Notre Dame president: We'd leave major CFB if players were paid

The recently approved cost-of-attendance stipends that began putting a few thousand extra dollars a year into the pockets of NCAA student-athletes isn't a problem for Notre Dame president John I. Jenkins. But a system where athletes are paid to perform at the college level isn't one Jenkins wants to be part of, he says. In fact, such a system would compel Notre Dame and its steeped tradition to withdraw from participation in major college football and form a more education-based league, Jenkins told The New York Times.

"Perhaps institutions will make decisions about where they want to go -- a semipro model or a different, more educational model -- and I welcome that," Jenkins said. "I wouldn't consider that a bad outcome, and I think there would be schools that would do that."

As of now, the idea of giving athletes more of college football's revenue pie is in square-one mode. The cost-of-attendance stipends are intended to help all student-athletes cover more costs associated with attending college that a scholarship alone does not cover. While COA stipends were a resounding victory for advocates of student-athletes, another bite at the apple isn't even in a planning stage. As such, the school isn't likely to find itself at the crossroads Jenkins envisions anytime soon. Jenkins has concerns about how the Ed O'Bannon legal case, which has opened the door for athletes to be compensated for use of their name and likeness, might manifest itself. The NCAA is appealing the O'Bannon case ruling.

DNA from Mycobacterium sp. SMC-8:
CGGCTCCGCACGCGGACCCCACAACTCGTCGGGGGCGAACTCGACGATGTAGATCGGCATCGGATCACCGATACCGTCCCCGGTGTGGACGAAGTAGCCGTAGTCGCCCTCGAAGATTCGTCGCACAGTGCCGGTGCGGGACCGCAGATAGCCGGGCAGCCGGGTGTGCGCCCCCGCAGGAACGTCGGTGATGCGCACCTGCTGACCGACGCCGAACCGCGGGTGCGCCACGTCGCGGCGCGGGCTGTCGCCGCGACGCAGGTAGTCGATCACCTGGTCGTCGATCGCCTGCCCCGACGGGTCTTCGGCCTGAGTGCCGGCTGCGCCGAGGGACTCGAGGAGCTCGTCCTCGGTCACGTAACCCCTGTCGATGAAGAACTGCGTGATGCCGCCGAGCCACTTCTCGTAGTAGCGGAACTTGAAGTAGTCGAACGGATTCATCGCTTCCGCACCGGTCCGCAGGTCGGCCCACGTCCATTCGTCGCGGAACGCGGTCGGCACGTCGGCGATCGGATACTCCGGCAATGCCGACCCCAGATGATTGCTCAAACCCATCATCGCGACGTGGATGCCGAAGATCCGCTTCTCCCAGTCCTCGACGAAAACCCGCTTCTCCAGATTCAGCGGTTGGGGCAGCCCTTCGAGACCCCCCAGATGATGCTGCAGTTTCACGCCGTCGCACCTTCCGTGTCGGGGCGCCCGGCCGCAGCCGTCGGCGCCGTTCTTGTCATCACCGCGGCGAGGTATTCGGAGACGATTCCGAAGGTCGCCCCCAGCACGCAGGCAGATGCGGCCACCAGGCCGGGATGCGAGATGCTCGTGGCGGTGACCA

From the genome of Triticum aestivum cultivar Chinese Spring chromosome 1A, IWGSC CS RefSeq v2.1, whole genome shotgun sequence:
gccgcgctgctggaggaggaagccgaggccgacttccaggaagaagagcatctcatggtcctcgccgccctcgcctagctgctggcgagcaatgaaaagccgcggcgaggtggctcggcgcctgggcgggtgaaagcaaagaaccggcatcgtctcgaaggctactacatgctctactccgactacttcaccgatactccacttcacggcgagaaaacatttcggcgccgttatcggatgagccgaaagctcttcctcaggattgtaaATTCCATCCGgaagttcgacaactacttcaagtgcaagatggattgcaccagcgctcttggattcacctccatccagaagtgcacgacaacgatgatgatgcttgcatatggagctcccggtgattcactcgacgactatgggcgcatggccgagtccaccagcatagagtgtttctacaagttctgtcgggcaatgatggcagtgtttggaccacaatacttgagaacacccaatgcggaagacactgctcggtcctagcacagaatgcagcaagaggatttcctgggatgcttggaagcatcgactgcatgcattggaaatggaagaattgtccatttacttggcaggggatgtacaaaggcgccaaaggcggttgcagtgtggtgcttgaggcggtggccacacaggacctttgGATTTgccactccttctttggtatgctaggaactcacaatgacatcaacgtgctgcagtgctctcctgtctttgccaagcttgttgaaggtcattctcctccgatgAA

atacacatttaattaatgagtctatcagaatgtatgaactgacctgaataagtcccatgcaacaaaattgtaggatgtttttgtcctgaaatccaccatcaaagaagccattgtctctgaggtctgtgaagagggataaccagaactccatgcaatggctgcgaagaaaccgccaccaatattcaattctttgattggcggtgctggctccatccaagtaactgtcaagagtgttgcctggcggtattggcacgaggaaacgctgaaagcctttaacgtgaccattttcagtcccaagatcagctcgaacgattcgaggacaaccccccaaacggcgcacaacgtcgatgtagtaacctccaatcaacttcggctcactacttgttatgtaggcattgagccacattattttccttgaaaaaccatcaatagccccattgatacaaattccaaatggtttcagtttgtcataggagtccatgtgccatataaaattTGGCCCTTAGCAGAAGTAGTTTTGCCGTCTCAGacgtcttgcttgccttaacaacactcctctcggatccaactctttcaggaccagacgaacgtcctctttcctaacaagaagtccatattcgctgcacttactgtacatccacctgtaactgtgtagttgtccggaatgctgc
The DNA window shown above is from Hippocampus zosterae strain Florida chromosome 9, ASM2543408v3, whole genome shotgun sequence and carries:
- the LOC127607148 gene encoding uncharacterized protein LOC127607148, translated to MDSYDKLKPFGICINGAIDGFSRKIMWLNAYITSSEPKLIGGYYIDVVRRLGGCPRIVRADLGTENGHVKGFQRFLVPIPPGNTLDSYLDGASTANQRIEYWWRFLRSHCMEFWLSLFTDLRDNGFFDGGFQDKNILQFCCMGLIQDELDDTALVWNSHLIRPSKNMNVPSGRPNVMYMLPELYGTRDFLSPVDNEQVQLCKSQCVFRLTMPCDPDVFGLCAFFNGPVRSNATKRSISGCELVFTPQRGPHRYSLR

"That really does, it seems to me, move a student from student to employee," he said. "And that, as I say, does some violence to that educational relationship."



Nevertheless, Notre Dame leaving the major college game to establish its own brand of football would represent a paradigm shift for college sports. There's a reason why discussions on the structure of the playoff couldn't, wouldn't, and didn't progress without Notre Dame's interests represented at every turn. After all, this is a school with its own contract with NBC and a national following matched by few, if any, other programs.

Follow Chase Goodbread on Twitter *@ChaseGoodbread*

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